Mr. Belzer shared, “I think the problem with COVID was not necessarily that it made us, you know, withdraw into ourselves, but it, I think it actually caused a lot of students to become more introverted and then fearful of being on stage or being in front of an audience, right?” Mr. Belzer is also pushing for growth within all ages: elementary, middle, and high school to guarantee musicians don’t lose their passion, and pursue whatever they want in the fine arts community. COVID took tolls and turned ensembles into individuals, disrupting the beauty of working and growing as a group. One of the most positive effects of this revolutionary revival, is the communal relationships rebuilt throughout the fine arts department and the Tuscarora community as a whole. All fine arts teachers are currently reconstructing the artistic family slowly and surely, regardless of the unexpected circumstances.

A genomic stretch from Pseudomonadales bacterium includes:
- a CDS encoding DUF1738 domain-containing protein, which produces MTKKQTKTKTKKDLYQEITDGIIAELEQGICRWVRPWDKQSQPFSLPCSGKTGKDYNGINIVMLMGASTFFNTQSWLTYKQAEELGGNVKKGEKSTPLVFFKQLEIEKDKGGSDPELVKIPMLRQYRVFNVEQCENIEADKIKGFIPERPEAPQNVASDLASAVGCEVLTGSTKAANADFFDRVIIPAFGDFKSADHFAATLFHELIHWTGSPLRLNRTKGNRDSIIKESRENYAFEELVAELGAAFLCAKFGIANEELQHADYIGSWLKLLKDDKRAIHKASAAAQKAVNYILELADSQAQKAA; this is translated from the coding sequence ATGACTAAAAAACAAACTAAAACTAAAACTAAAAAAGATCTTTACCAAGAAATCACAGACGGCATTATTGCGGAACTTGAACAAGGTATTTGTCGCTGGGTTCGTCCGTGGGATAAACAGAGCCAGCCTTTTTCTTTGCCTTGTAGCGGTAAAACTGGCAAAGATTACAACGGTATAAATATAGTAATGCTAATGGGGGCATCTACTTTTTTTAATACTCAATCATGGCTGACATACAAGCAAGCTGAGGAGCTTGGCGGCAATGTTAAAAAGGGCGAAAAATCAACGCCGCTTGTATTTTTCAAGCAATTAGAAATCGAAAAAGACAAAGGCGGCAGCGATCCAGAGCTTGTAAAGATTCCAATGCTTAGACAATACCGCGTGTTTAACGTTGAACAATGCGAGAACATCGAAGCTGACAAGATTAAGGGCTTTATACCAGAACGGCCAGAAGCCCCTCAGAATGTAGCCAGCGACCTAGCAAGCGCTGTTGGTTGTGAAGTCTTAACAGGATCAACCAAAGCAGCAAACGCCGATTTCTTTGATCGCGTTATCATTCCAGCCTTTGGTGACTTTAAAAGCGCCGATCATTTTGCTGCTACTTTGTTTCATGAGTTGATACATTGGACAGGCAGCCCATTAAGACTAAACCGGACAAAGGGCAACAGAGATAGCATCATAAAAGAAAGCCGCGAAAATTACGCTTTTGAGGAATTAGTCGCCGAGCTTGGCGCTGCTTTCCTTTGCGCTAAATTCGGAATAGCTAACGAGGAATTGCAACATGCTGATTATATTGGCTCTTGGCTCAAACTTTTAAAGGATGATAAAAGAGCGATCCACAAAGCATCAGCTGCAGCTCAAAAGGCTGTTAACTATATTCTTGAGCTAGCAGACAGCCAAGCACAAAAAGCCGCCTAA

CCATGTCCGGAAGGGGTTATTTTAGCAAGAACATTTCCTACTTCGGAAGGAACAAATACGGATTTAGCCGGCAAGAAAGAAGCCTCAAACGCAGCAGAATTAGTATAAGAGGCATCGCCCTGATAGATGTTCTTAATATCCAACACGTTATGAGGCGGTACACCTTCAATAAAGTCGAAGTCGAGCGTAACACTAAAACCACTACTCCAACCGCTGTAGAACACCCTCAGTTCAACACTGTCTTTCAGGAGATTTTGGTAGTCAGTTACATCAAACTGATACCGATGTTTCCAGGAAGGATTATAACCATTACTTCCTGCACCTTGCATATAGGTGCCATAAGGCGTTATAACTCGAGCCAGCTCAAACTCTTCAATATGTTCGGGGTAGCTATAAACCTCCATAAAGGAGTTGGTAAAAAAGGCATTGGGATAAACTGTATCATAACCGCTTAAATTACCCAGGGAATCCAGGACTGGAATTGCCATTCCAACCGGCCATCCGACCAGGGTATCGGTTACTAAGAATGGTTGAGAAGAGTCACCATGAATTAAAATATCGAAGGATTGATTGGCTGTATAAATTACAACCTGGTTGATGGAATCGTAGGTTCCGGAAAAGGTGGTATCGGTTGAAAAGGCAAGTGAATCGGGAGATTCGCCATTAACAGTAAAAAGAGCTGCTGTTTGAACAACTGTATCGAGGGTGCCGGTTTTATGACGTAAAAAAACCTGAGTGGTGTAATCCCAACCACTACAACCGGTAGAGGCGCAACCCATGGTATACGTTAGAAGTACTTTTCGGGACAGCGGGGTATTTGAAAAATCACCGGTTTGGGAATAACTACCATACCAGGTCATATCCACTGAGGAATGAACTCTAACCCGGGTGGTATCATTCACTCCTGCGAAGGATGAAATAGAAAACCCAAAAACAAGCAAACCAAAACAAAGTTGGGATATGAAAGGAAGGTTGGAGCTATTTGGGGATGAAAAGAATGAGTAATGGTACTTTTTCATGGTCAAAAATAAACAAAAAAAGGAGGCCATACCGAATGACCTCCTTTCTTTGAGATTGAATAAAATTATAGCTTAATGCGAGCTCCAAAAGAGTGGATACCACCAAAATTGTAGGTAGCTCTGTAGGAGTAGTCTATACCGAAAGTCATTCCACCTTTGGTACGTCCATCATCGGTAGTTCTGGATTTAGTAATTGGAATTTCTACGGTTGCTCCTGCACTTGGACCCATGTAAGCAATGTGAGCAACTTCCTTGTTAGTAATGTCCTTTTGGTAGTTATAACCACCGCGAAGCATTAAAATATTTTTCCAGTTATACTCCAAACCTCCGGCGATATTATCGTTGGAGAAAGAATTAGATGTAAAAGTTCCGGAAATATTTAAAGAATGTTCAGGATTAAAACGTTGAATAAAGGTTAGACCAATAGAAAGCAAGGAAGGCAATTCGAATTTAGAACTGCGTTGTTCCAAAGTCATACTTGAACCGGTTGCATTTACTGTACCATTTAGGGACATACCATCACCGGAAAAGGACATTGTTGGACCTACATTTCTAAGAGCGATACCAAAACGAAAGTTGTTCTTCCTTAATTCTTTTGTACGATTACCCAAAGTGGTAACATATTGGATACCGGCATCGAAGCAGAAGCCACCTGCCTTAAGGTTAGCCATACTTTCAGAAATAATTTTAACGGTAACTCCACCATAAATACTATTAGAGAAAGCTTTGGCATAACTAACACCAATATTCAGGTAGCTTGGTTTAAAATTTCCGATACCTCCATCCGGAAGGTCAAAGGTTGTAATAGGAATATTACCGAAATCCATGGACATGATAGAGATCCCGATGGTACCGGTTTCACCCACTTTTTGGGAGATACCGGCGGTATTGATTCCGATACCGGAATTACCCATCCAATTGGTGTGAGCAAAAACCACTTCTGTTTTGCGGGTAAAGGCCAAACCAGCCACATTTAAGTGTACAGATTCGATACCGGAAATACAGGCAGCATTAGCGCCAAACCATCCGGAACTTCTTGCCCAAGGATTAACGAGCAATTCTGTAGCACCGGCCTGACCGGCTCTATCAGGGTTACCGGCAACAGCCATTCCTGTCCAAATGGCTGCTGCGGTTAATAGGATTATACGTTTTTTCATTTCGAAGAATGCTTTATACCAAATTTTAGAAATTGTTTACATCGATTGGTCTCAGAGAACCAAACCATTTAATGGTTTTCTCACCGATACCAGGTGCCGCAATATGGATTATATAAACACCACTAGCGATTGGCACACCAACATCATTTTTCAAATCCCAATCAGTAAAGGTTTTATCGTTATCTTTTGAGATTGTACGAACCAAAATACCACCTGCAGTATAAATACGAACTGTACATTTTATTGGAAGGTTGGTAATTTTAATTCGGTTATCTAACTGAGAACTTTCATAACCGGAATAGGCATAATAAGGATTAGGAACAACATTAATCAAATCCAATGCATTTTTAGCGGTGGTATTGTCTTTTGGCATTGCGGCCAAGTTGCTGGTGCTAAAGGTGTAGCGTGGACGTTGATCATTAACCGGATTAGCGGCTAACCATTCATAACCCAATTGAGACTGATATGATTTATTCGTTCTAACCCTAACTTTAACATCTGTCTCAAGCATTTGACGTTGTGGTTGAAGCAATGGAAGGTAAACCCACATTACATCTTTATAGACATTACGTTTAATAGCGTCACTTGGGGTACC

Even though COVID withdrew several classes and opportunities within the fine arts community, through some exciting changes enforced over the past two years, there’s a class for everyone and every level within music and art. This year, Mrs. Toler and Mrs. Hancher have brought back ceramics as a class, along with the revival of Musical theater ensemble taught by Mr. Daniel. Another exciting opportunity this year is the guitar club. The club embarks on its second year with sponsor, Dr. Palmer, and club president, Noelle Pamboukian. The club welcomes anyone and everyone for a stress-free environment to learn guitar or further your skills. COVID might’ve depleted the numbers, but the pandemic couldn’t end the ever changing artistic community within Tuscarora.